Hamlet and his Nasty Ghost

Hamlet seems to us to be a modern play. Modern, in the sense of its existential quality. The characters are all trapped in a reality that has obvious flaws. They cannot escape the fate that being a part of the story imposes on them. And in this sense, it seems absurdist. A denial of free will. A theme that the existentialists delighted in playing with. This comes out brilliantly in Stoppard’s 1966 play “Rosencrantz and Guildenstern are Dead”.

But as much as we would like to claim Hamlet as a modern play, it is not. It was written for Elizabethan audiences of the late 16th and early 17th centuries. And that raises interesting questions. How did Shakespeare intend those audiences to see the play? And how did they see the play?

I am reading a book by Arthur McGee that tackles this subject.

Image result for Arthur McGee Shakespeare

And it starts with a provocative premise. The premise is that for Elizabethan audiences there was no doubt whatsoever that revenge was a terrible sin — under any circumstances. Thus a ghost who commands a son to commit revenge on his behalf must have been an agent of the devil. That is not in question for the Elizabethan audience.

In other words, the moral ambiguity that we love about the play — perhaps Hamlet was right to kill his uncle — would not have occurred to the Elizabethans. They would have seen Hamlet as lured into sin and ultimately receiving his just punishment.  And of course, that adds a sort of titillating quality to the action. The audience gets to watch sin upon sin. upon sin.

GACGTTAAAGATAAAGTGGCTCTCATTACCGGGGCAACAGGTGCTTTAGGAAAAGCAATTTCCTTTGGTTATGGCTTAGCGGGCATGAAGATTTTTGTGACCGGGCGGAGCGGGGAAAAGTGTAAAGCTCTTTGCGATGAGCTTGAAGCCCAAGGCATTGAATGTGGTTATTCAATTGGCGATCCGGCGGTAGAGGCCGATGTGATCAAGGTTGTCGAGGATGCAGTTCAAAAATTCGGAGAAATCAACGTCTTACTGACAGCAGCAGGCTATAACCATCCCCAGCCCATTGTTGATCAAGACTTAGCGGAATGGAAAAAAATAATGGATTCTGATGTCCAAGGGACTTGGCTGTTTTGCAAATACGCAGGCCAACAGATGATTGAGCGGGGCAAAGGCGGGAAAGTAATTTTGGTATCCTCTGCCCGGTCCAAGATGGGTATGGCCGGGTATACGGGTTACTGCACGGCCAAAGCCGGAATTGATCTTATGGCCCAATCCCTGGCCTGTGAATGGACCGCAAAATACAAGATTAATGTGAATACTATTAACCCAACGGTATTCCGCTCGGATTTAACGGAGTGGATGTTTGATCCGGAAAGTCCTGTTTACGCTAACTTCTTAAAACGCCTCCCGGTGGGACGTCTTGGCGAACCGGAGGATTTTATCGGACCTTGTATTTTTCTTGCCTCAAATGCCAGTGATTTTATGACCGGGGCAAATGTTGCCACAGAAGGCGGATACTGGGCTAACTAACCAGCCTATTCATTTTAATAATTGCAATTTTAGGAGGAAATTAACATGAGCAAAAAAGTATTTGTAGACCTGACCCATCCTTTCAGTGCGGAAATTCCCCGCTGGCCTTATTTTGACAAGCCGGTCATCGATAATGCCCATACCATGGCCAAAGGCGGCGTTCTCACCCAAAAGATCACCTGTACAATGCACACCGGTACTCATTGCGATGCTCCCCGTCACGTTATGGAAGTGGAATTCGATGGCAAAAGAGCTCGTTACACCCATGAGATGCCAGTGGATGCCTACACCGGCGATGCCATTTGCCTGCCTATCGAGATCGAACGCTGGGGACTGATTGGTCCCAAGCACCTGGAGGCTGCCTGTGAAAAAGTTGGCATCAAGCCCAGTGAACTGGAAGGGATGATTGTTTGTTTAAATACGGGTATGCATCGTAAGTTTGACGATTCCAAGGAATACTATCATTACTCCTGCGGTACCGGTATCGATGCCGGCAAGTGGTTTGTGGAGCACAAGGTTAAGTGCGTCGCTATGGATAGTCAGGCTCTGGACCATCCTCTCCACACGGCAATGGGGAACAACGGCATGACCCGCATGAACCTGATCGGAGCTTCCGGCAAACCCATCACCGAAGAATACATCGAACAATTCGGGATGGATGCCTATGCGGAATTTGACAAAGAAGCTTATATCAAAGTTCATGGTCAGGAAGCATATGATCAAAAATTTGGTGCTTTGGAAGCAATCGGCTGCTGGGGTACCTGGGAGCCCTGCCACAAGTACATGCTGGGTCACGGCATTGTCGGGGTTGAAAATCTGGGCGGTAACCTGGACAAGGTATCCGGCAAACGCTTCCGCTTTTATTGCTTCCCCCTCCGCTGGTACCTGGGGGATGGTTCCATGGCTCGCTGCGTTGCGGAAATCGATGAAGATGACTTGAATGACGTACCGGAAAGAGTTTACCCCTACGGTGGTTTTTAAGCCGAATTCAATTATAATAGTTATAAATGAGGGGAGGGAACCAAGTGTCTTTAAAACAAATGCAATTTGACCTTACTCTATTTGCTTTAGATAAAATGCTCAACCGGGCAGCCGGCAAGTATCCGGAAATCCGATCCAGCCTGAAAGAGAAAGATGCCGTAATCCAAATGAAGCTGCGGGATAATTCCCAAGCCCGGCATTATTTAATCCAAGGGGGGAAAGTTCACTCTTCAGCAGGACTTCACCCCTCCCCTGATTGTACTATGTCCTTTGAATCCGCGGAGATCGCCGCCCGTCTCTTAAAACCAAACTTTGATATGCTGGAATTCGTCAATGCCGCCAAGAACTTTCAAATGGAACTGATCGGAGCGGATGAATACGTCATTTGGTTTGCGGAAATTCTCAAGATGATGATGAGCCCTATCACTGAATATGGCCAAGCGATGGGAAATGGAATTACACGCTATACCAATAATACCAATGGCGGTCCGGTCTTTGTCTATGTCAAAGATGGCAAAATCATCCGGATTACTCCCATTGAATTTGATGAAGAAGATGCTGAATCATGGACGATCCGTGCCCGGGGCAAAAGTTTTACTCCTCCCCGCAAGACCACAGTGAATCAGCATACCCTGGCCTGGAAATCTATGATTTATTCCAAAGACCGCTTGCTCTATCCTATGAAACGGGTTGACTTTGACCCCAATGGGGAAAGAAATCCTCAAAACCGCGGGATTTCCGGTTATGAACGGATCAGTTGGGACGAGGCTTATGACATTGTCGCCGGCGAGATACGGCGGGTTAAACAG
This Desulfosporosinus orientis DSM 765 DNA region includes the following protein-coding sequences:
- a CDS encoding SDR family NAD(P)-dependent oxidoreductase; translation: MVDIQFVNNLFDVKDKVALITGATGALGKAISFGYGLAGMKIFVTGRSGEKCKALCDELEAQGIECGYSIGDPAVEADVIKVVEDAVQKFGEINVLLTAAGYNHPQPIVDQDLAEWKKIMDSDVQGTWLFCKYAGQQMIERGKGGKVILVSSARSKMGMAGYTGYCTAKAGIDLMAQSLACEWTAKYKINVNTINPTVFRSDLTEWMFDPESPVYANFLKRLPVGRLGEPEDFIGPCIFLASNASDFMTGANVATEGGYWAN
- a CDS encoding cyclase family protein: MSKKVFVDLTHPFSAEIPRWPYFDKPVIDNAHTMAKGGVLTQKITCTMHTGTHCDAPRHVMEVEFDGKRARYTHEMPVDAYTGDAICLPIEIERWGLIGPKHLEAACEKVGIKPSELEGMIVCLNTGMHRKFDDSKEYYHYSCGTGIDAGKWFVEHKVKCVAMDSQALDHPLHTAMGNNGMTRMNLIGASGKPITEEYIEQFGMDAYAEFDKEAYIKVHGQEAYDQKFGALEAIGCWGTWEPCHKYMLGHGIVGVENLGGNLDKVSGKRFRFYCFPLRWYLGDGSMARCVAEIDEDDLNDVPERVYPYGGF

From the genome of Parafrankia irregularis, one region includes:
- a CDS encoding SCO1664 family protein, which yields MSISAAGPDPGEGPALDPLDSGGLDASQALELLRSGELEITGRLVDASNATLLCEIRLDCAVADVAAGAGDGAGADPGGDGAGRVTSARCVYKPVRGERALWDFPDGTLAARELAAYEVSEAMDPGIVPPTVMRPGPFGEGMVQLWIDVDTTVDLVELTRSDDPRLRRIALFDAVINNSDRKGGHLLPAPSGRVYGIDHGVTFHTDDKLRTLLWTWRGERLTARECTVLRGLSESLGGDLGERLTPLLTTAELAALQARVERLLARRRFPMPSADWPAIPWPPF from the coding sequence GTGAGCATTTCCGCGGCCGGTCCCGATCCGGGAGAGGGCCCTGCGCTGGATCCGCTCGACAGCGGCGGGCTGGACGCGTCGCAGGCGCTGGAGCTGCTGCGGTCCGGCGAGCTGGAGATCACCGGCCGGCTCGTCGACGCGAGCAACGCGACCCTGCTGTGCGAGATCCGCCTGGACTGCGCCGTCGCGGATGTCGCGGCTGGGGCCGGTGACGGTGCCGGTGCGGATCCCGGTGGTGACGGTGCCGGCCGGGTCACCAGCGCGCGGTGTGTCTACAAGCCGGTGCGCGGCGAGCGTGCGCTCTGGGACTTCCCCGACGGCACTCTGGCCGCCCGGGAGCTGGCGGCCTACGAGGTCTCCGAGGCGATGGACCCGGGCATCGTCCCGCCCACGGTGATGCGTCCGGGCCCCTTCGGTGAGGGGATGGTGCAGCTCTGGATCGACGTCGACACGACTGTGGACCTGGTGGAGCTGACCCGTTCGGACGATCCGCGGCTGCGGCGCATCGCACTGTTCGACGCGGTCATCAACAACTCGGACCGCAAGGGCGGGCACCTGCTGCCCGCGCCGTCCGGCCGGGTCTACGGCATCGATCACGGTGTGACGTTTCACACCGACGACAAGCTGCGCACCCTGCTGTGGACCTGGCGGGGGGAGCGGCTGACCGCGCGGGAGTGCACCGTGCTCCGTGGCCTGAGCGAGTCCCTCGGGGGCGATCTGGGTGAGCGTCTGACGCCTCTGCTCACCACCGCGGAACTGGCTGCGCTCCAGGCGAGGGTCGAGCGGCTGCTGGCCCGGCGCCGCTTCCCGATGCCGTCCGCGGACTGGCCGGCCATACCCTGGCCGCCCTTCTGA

There is one more aspect of this analysis that is of interest to us. The play might have revealed to Elizabethans the awesome power of evil.  That evil can be so powerful adds tremendously to the tragic drama.

Which brings me to wonder. If real evil (as opposed to cartoon character villainy) is less the driver of tragic drama for us as modern audiences, what drives our tragic storylines? Or do we no longer believe in tragedy as an art form? And will that be seen as a defining characteristic of our era – that we are blind to our own tragedy?

Hmmm … I don’t feel blind. but perhaps I am.


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